Greg tries to get money from the ATM, as we will be going into remote areas over the next few days. He comes back smiling and clutching crisp new dollars. Just as well, as the petrol station does not take any cards.
We drive up a very steep and rocky hill and find The Opuwo Country Hotel. It’s an impressive building built in the traditional style. They allow you to camp for a fraction of the room price but you still get to use the lodge facilities a bargain at $N 100. The view from our campsite is impressive. The Angolan foothills reveal themselves to us, lush, green and tantalisingly close.

In order to visit the Himba you need a translator, you need some supplies and you need the permission of the chief. We find a local man who has left his Himba life behind (much to the horror of his grandfather) and is now living the sins of a western life. Speaking the language fluently and knowing all the customs, we negotiate a price for his services and pick up suitable gifts for the Himba, maize, water, powdered milk and many other basic food products. He explains to us a few words that will show the tribe’s people respect.

Morrow – Hello, Nowa – Fine, Oko Hempa – Thank you

We drive about 15km out of town on a dirt track and then take a turn off the road and into the bush. We are now on the ‘Himba Highway”. The going is slow and we have to negotiate around the scrub trees. Fifteen minutes later we come to a clearing. Its perimeter is marked by a fence made up of tangled branches. Contained within are several mud huts with thatch roofs. Rayon leaves us for a little while, whilst he seeks permission from the chief to enter the village. Returning he tells us that the chief is happy for us to enter and accepts the gifts we have brought. Rayon gives us a briefing on Himba culture. For example Himba women will often ask a western female how many children she has. To Himba woman the amount of children you have, demonstrates how much of a woman you are, for them it is not uncommon to bear 9 or more children. They are also very interested in how many wives a man has. Western men will be asked how many wives they have, as again the amount of wives indicates how much of a man you are. The Himba laugh and look uncomfortable when we admit we have no children and Greg has only one wife. This they hope will change in the future.

The women are most striking, smeared with an aromatic mixture of ochre, butter & bush herbs which turns their entire body a burnt orange colour, similar to the colour of the ground upon which we sit. Their dreadlocked hair is adorned with incredible head pieces and they wear small skirts made of animal skins and dyed in the same colour as their bodies. The overall effect is captivating they are incredibly beautiful and quite like nothing else I have ever seen. The desert like body paint serves a few purposes for the women. Firstly due to their nomadic existence, the women never wash themselves so the scent of the herbs and ochre act as a natural deodorant. The paste is also a natural sunblock and protects them from insects.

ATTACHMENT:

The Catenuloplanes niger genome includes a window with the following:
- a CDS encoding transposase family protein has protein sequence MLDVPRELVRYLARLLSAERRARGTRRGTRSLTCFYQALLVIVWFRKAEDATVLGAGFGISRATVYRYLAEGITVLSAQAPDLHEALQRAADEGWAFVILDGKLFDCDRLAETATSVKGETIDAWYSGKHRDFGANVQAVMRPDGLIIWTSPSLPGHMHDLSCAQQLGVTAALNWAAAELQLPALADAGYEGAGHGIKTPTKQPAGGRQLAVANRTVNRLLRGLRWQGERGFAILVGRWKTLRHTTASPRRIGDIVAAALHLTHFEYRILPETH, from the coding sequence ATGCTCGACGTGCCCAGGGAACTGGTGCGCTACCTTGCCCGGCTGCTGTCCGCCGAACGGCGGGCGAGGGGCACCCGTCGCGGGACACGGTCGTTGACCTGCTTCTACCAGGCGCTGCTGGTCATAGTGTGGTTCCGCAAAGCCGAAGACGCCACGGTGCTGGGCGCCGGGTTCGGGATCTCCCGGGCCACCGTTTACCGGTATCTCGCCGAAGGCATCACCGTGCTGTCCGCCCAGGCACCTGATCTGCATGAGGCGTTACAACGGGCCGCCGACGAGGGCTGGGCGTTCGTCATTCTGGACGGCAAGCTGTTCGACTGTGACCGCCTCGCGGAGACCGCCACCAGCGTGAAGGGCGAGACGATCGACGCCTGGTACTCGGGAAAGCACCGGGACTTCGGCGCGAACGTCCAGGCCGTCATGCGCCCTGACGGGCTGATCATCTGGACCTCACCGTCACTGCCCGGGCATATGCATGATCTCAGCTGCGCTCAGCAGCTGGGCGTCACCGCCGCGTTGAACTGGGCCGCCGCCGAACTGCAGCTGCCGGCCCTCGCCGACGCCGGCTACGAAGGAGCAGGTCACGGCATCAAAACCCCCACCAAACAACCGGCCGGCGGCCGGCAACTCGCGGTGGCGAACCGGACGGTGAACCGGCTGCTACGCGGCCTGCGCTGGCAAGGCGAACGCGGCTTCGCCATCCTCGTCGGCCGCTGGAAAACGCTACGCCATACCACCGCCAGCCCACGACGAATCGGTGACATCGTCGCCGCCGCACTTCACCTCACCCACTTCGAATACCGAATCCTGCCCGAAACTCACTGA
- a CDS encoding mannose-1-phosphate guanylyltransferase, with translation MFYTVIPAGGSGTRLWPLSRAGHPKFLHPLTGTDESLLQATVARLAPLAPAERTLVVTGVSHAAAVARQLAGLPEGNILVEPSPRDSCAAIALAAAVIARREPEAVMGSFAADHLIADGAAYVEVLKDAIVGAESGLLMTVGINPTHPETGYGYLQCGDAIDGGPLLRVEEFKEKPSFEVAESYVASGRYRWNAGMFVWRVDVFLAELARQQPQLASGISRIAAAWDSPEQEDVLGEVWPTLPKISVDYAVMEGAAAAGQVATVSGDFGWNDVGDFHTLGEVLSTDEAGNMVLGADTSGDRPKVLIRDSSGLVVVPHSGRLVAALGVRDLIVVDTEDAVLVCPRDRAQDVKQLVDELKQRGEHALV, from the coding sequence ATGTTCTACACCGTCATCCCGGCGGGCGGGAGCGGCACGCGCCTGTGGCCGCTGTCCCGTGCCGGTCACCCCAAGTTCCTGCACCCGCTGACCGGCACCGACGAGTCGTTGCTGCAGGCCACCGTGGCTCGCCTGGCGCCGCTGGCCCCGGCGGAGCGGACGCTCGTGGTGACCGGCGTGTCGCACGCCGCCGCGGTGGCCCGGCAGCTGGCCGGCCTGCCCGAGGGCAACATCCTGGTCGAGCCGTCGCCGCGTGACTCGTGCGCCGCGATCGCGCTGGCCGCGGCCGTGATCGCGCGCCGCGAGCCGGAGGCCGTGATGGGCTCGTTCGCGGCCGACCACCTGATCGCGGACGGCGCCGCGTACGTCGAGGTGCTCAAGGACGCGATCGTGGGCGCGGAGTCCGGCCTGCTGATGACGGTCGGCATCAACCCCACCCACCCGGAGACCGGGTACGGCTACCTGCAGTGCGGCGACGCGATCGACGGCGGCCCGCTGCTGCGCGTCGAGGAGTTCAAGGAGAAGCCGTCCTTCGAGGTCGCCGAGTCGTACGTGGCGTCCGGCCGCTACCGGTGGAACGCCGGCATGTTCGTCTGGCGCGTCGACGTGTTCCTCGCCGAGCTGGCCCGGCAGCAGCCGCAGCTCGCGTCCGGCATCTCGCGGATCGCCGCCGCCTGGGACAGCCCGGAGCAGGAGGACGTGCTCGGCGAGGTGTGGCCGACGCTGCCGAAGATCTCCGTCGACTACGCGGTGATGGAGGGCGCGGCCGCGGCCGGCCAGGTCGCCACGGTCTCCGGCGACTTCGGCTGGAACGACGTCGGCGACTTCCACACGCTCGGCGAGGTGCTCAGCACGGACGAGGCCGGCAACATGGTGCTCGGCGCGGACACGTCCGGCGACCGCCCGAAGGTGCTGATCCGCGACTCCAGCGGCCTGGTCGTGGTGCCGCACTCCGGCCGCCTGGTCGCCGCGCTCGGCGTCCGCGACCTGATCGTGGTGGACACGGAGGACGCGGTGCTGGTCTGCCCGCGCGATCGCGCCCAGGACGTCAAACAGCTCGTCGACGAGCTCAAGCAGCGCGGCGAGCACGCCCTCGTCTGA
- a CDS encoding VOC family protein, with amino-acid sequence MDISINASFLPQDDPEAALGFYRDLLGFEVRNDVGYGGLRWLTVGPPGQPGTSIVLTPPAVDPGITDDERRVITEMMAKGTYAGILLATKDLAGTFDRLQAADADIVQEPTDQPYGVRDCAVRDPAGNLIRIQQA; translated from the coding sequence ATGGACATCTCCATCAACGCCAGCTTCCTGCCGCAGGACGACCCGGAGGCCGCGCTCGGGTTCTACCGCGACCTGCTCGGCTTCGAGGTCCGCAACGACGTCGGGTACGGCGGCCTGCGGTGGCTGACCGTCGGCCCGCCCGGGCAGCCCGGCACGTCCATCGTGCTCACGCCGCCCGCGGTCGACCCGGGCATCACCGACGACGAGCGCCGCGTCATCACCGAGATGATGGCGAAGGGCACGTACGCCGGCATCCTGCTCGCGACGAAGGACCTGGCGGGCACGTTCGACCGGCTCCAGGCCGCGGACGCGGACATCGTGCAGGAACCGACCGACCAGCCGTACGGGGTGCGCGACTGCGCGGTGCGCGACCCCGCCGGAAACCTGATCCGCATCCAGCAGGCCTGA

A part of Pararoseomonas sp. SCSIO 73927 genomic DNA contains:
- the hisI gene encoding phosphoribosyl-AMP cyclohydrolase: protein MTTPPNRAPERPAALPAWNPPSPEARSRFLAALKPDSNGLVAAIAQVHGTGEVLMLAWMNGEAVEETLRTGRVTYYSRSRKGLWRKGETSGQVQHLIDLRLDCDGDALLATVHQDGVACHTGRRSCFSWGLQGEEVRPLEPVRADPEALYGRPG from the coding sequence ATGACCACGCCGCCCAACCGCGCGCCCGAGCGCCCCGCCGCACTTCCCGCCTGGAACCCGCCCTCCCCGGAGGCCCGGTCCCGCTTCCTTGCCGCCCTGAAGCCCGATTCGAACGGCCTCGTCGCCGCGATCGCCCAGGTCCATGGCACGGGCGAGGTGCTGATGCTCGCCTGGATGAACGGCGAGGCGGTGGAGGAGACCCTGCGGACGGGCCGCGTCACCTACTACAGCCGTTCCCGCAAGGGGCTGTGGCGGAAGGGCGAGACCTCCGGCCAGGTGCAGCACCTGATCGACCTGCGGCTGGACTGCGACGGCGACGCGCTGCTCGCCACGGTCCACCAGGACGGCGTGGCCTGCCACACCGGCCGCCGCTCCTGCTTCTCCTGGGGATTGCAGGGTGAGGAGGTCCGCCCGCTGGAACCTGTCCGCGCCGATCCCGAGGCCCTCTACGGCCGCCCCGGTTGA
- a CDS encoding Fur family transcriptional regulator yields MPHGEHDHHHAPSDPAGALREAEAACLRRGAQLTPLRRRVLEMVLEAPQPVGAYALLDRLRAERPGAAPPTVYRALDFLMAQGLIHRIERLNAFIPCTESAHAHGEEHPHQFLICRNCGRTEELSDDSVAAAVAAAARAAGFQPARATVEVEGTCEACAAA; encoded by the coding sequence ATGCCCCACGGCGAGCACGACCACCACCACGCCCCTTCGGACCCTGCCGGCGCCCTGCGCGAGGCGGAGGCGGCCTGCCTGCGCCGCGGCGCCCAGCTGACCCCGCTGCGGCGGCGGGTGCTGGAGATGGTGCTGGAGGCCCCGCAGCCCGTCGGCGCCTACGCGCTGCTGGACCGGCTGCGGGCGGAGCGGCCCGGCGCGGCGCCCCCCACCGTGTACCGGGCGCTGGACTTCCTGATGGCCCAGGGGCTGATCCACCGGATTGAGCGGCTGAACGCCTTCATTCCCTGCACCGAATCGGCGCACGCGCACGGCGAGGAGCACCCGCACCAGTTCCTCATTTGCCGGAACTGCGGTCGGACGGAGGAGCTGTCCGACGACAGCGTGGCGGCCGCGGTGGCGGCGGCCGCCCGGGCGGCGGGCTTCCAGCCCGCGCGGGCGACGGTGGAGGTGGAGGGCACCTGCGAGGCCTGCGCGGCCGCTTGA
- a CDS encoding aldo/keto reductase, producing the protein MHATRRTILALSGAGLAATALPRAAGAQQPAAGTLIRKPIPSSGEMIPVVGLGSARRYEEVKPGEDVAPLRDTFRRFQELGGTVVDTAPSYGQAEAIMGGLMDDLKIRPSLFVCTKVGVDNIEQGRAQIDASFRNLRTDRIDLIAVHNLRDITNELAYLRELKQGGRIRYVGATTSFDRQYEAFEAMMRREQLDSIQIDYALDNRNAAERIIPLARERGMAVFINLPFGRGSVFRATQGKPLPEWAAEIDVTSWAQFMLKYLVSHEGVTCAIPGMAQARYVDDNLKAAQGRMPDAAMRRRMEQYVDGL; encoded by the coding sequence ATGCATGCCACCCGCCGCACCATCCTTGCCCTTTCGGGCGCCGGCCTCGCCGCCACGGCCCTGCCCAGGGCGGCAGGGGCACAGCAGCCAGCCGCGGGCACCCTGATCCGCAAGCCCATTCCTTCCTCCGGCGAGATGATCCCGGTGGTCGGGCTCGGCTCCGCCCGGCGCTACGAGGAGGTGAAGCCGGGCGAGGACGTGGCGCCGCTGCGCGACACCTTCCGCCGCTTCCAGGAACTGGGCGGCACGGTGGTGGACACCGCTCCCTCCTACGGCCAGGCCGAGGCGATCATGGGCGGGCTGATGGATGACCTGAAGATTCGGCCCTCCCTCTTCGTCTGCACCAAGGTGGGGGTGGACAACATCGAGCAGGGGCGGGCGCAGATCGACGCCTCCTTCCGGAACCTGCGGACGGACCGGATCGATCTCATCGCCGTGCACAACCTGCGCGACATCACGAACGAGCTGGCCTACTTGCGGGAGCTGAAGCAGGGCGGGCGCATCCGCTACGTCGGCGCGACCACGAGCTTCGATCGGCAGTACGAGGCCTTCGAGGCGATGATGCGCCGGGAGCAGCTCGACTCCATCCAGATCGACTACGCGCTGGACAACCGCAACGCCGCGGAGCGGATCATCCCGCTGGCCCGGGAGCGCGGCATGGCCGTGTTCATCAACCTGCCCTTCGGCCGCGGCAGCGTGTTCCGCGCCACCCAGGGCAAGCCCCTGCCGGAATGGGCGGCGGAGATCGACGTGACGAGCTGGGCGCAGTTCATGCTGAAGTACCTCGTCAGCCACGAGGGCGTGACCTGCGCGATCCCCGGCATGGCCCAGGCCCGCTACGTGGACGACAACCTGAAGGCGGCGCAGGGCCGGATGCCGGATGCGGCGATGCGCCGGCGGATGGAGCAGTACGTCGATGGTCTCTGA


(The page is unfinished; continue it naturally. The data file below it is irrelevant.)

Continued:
Finally I have met a group of women that truly appreciate the need for extreme sunblock!
They are all decorated with various different bracelets, anklets and neck pieces. I ask the ladies if they could explain if they represent anything. I am told that all jewellery has a meaning for example ankle bracelets show how many children a woman has. One stripe means none if you are also wearing a heavy leather necklace otherwise one child, two stripes two children etc. I am welcomed into one of the mud hut homes which Greg and I must crawl on our hands and knees to access. I lie on the floor to get a sense of what it is like to sleep, especially given that you’ll be with maybe 5 or 6 other bodies lying there with you. We converse via the Rayon (who is now wearing ridiculously large sunglasses looking like an African Bono) asking questions about each other’s culture. Sitting with this lady she smears some of the red mud on my arm and smiles. I feel a connection with her and feel very privileged to be here.

We bid farewell to the Himba and continue our journey north.

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Into The Desert

We leave Cape Town courtesy of Intercape Coaches on a rainy drab morning. It’s 21 hours to Windhoek Namibia – pronounced Vind Hook, finally we have managed to get this right after much correction from Namibians and South Africans alike. The passengers are frequently blessed by the resident conductor. “Intercape and the lord Jesus Christ thanks you for travelling with us, we pray to the lord for a safe journey.” I am hoping divine intervention will not be required but being a novice to this part of the world I can’t be entirely sure. I have a feeling that blessings and prayers may come in handy on this journey across the world.